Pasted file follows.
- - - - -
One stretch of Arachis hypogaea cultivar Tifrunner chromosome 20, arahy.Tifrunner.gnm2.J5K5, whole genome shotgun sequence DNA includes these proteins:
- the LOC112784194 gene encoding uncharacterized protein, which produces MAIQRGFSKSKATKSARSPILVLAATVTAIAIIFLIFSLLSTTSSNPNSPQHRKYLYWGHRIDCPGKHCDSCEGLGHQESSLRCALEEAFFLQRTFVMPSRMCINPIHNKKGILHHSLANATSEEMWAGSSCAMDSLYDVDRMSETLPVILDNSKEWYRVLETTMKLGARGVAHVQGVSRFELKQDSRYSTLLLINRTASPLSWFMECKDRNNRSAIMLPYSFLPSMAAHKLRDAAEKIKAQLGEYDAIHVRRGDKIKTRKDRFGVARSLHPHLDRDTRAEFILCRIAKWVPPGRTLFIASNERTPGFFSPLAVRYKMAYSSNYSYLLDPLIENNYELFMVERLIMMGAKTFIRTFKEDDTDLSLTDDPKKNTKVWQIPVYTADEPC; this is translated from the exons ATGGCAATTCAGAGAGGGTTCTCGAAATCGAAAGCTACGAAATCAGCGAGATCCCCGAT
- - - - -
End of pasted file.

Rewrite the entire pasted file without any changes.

One stretch of Arachis hypogaea cultivar Tifrunner chromosome 20, arahy.Tifrunner.gnm2.J5K5, whole genome shotgun sequence DNA includes these proteins:
- the LOC112784194 gene encoding uncharacterized protein, which produces MAIQRGFSKSKATKSARSPILVLAATVTAIAIIFLIFSLLSTTSSNPNSPQHRKYLYWGHRIDCPGKHCDSCEGLGHQESSLRCALEEAFFLQRTFVMPSRMCINPIHNKKGILHHSLANATSEEMWAGSSCAMDSLYDVDRMSETLPVILDNSKEWYRVLETTMKLGARGVAHVQGVSRFELKQDSRYSTLLLINRTASPLSWFMECKDRNNRSAIMLPYSFLPSMAAHKLRDAAEKIKAQLGEYDAIHVRRGDKIKTRKDRFGVARSLHPHLDRDTRAEFILCRIAKWVPPGRTLFIASNERTPGFFSPLAVRYKMAYSSNYSYLLDPLIENNYELFMVERLIMMGAKTFIRTFKEDDTDLSLTDDPKKNTKVWQIPVYTADEPC; this is translated from the exons ATGGCAATTCAGAGAGGGTTCTCGAAATCGAAAGCTACGAAATCAGCGAGATCCCCGAT